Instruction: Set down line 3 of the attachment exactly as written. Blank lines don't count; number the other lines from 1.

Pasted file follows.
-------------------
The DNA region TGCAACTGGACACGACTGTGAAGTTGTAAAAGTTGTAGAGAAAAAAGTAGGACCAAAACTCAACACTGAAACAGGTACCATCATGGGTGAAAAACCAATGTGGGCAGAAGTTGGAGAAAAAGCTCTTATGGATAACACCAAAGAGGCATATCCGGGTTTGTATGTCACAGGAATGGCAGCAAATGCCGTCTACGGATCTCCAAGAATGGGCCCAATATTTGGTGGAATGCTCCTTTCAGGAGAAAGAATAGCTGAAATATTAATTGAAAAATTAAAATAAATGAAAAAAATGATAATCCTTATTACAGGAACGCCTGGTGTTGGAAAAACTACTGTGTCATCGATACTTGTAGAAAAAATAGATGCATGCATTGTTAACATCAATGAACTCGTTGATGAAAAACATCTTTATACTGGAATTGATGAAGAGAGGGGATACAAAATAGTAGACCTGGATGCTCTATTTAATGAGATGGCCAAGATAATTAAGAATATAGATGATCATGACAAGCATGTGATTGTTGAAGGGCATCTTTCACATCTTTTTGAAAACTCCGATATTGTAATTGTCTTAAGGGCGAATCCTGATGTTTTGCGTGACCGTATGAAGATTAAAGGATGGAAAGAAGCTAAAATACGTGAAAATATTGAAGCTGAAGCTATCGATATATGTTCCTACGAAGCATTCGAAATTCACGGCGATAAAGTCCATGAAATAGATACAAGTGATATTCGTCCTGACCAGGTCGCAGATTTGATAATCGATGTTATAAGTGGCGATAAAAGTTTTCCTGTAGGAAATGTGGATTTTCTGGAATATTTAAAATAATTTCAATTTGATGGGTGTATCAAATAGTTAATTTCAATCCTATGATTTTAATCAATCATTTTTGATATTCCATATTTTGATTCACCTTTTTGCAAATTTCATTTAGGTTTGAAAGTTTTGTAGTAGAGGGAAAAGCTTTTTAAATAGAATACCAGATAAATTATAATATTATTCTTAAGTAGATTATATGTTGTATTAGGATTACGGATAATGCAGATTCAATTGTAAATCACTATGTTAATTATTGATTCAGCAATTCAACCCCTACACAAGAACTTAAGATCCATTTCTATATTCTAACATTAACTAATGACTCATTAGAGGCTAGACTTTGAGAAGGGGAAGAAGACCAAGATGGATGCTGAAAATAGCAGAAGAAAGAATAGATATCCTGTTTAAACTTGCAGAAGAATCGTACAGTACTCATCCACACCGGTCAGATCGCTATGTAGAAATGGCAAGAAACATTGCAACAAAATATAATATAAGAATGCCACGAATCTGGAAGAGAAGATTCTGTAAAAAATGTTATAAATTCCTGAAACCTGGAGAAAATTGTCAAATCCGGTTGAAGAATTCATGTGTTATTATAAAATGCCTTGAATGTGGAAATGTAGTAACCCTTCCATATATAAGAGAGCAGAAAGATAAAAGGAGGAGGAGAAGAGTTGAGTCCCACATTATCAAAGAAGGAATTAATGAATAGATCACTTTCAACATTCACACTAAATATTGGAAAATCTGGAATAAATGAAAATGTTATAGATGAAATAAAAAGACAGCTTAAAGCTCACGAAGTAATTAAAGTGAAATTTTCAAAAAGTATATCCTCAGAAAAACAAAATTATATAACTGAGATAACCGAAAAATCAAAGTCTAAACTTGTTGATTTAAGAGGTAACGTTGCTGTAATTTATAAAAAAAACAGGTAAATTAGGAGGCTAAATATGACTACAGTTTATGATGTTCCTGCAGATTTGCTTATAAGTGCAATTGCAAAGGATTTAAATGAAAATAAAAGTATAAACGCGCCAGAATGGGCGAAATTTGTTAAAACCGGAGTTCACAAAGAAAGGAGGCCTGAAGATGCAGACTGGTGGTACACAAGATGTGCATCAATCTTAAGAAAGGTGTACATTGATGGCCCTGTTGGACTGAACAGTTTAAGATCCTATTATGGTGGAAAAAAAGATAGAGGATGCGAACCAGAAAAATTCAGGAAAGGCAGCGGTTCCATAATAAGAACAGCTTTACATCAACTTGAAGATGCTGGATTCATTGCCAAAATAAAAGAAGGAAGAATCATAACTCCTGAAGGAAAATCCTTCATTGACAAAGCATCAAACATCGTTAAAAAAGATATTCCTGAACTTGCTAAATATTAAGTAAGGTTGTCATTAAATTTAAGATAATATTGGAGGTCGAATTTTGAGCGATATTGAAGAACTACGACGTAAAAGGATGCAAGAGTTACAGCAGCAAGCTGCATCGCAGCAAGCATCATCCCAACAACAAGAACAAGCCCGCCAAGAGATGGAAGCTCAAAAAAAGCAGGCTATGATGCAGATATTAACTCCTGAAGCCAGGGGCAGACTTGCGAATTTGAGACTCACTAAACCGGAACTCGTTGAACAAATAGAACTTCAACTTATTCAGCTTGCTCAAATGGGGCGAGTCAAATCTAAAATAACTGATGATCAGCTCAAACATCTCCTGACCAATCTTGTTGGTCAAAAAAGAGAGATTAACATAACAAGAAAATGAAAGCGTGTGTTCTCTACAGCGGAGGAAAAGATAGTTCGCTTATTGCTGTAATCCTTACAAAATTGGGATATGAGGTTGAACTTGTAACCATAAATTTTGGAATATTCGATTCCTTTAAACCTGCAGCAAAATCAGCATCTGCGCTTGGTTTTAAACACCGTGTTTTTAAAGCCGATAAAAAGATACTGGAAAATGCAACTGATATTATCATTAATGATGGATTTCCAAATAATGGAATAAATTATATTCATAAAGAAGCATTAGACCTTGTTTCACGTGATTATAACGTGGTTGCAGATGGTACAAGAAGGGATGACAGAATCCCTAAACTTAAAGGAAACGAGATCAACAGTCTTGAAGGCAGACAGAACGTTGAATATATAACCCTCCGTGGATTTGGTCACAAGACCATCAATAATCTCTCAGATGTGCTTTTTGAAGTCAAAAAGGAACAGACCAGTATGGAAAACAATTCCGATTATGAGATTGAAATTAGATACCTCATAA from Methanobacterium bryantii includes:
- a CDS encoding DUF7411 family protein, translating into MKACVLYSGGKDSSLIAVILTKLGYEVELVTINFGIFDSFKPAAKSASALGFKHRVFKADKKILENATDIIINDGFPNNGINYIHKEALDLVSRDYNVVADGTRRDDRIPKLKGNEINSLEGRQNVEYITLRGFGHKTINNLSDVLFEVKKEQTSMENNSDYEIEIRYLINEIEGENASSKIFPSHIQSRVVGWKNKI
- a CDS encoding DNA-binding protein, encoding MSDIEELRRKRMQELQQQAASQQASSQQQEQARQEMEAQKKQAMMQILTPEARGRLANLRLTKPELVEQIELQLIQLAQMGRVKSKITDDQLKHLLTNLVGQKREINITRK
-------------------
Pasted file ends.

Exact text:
- a CDS encoding DNA-binding protein, encoding MSDIEELRRKRMQELQQQAASQQASSQQQEQARQEMEAQKKQAMMQILTPEARGRLANLRLTKPELVEQIELQLIQLAQMGRVKSKITDDQLKHLLTNLVGQKREINITRK